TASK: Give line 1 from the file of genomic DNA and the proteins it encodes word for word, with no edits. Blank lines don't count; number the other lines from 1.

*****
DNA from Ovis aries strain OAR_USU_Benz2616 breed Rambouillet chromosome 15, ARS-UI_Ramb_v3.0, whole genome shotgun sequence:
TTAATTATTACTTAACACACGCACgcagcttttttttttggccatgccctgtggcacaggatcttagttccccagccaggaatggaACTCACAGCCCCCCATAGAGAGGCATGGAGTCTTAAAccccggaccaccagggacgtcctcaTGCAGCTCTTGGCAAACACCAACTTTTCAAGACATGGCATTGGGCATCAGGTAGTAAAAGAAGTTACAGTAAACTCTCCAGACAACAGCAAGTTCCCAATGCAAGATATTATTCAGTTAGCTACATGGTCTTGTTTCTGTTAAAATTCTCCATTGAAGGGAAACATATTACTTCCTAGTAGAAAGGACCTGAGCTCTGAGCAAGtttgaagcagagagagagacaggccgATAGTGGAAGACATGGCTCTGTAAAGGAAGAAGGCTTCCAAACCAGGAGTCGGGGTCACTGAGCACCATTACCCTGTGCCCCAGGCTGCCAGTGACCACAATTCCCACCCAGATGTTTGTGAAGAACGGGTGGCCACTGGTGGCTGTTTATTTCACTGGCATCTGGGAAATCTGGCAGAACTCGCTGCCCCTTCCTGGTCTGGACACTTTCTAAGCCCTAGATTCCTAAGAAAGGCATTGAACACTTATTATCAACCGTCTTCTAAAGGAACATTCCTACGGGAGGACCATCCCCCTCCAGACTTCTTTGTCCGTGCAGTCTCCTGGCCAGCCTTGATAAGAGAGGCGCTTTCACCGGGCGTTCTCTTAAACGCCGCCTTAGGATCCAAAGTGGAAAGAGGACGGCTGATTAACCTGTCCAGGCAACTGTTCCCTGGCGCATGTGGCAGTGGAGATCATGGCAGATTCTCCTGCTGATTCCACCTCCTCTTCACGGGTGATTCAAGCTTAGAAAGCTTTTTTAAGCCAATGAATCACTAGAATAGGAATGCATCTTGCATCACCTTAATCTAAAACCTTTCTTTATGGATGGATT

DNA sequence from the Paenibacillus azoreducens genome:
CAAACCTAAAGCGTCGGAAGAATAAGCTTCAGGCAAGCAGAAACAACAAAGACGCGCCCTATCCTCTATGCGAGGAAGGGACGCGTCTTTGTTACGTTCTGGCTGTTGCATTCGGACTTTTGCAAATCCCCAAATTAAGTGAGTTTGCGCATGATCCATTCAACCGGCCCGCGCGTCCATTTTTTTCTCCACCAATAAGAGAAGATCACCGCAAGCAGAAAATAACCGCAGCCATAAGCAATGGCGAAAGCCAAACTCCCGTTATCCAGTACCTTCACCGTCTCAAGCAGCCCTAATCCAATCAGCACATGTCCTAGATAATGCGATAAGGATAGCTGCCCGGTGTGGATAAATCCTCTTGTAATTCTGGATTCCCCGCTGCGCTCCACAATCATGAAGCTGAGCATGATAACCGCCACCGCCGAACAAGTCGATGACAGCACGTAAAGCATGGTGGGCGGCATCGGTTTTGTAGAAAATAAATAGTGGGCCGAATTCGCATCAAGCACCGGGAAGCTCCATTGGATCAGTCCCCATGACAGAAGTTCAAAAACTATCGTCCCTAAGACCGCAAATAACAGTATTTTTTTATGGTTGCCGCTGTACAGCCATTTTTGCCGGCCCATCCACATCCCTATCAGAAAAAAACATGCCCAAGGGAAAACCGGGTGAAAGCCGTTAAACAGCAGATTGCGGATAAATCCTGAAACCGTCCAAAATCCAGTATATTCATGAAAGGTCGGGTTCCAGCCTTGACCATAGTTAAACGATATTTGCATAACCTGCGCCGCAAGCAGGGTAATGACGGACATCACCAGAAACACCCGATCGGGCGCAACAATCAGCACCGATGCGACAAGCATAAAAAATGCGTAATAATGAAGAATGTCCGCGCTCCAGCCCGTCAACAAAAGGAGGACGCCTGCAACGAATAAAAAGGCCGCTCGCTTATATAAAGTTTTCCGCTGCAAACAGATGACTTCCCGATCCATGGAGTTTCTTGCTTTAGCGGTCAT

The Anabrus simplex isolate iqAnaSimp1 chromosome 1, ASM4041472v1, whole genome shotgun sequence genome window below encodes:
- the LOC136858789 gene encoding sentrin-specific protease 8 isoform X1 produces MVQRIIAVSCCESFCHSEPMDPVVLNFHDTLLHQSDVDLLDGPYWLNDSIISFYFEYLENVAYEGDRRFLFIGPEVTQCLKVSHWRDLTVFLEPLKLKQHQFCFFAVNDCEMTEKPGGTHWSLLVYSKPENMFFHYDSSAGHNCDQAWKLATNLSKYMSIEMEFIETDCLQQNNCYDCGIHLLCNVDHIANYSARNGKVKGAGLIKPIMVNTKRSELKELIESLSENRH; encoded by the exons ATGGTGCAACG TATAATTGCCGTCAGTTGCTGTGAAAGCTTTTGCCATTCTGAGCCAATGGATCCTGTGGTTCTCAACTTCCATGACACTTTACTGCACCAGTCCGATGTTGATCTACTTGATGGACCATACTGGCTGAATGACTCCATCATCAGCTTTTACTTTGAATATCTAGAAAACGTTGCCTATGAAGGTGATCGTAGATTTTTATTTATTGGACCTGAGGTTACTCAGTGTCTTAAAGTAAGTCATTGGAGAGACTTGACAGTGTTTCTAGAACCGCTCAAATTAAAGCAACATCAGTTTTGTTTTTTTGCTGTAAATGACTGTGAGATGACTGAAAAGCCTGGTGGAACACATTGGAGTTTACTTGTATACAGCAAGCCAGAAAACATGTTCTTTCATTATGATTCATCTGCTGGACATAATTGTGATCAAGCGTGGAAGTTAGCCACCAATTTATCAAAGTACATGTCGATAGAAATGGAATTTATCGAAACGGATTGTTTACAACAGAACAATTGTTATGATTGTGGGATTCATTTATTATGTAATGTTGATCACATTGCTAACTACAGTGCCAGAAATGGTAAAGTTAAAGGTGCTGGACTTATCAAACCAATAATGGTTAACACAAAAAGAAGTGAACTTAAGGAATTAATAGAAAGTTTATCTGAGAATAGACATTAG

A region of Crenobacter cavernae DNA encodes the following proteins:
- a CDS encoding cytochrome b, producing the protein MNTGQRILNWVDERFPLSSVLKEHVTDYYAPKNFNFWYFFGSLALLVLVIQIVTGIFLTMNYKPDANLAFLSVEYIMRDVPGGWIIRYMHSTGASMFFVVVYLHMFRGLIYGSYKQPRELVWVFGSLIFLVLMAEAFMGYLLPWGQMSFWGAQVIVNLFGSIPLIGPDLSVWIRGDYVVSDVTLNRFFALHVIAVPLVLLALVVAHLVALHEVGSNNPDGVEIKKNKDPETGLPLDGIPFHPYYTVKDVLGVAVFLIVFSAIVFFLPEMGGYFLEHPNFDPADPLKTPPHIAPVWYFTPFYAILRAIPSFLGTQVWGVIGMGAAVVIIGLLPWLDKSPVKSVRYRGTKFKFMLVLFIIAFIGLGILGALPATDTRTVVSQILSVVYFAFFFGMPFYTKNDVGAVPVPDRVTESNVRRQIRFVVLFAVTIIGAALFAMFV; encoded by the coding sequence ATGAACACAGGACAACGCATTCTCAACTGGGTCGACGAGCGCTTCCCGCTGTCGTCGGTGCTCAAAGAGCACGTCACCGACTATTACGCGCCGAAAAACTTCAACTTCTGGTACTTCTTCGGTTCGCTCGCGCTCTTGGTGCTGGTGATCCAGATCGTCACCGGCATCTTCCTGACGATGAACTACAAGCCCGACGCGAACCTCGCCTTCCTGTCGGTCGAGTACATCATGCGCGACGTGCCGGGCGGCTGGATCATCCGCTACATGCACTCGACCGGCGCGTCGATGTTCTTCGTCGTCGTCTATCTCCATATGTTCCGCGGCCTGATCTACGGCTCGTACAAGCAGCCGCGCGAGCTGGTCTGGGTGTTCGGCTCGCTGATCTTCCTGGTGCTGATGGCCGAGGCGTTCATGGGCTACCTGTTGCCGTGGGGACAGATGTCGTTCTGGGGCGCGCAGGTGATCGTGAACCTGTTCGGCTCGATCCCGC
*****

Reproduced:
DNA from Ovis aries strain OAR_USU_Benz2616 breed Rambouillet chromosome 15, ARS-UI_Ramb_v3.0, whole genome shotgun sequence: